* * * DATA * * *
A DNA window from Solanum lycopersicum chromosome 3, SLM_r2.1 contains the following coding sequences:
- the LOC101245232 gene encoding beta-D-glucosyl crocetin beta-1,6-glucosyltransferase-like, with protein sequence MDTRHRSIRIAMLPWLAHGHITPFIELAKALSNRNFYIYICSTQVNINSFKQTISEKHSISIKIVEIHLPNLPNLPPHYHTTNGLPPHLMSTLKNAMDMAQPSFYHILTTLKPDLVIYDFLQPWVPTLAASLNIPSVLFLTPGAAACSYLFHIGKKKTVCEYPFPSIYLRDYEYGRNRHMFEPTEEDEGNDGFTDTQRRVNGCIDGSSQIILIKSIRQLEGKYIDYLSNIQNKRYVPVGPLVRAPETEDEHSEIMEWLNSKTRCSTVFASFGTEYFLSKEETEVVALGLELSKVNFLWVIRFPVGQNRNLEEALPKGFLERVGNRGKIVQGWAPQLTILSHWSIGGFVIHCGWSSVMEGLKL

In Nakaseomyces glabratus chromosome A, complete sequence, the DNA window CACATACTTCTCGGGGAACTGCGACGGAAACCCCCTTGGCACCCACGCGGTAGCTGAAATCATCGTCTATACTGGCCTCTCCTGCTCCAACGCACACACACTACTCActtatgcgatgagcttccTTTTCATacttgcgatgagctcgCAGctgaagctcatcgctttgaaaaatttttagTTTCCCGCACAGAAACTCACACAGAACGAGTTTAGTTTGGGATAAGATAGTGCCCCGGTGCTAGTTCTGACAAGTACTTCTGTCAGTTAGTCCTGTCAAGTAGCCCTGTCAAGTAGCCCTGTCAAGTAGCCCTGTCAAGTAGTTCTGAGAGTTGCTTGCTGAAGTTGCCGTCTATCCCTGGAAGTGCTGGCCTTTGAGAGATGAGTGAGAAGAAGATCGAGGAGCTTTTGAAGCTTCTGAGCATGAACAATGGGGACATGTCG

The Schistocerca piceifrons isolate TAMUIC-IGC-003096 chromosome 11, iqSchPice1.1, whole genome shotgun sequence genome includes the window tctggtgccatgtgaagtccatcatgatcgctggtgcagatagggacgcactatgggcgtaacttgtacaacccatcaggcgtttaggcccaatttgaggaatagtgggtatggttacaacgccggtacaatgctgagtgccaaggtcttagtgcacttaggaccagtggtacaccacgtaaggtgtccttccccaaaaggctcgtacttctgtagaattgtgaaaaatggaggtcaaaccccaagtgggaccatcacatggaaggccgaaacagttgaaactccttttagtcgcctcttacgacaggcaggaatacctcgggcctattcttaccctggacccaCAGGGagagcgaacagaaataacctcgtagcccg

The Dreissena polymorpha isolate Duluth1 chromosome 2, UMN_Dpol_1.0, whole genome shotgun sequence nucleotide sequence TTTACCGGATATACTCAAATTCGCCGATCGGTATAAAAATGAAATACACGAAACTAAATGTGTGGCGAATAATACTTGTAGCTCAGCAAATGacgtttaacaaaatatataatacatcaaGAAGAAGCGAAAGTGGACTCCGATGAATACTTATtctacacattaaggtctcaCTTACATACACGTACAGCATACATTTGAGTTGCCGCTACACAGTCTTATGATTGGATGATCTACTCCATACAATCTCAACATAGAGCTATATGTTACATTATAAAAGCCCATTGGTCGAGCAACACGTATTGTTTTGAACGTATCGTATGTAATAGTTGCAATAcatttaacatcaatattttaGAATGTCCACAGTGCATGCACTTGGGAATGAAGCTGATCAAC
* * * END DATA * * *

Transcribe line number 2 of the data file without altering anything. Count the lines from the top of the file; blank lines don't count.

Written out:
- the LOC101245232 gene encoding beta-D-glucosyl crocetin beta-1,6-glucosyltransferase-like, with protein sequence MDTRHRSIRIAMLPWLAHGHITPFIELAKALSNRNFYIYICSTQVNINSFKQTISEKHSISIKIVEIHLPNLPNLPPHYHTTNGLPPHLMSTLKNAMDMAQPSFYHILTTLKPDLVIYDFLQPWVPTLAASLNIPSVLFLTPGAAACSYLFHIGKKKTVCEYPFPSIYLRDYEYGRNRHMFEPTEEDEGNDGFTDTQRRVNGCIDGSSQIILIKSIRQLEGKYIDYLSNIQNKRYVPVGPLVRAPETEDEHSEIMEWLNSKTRCSTVFASFGTEYFLSKEETEVVALGLELSKVNFLWVIRFPVGQNRNLEEALPKGFLERVGNRGKIVQGWAPQLTILSHWSIGGFVIHCGWSSVMEGLKL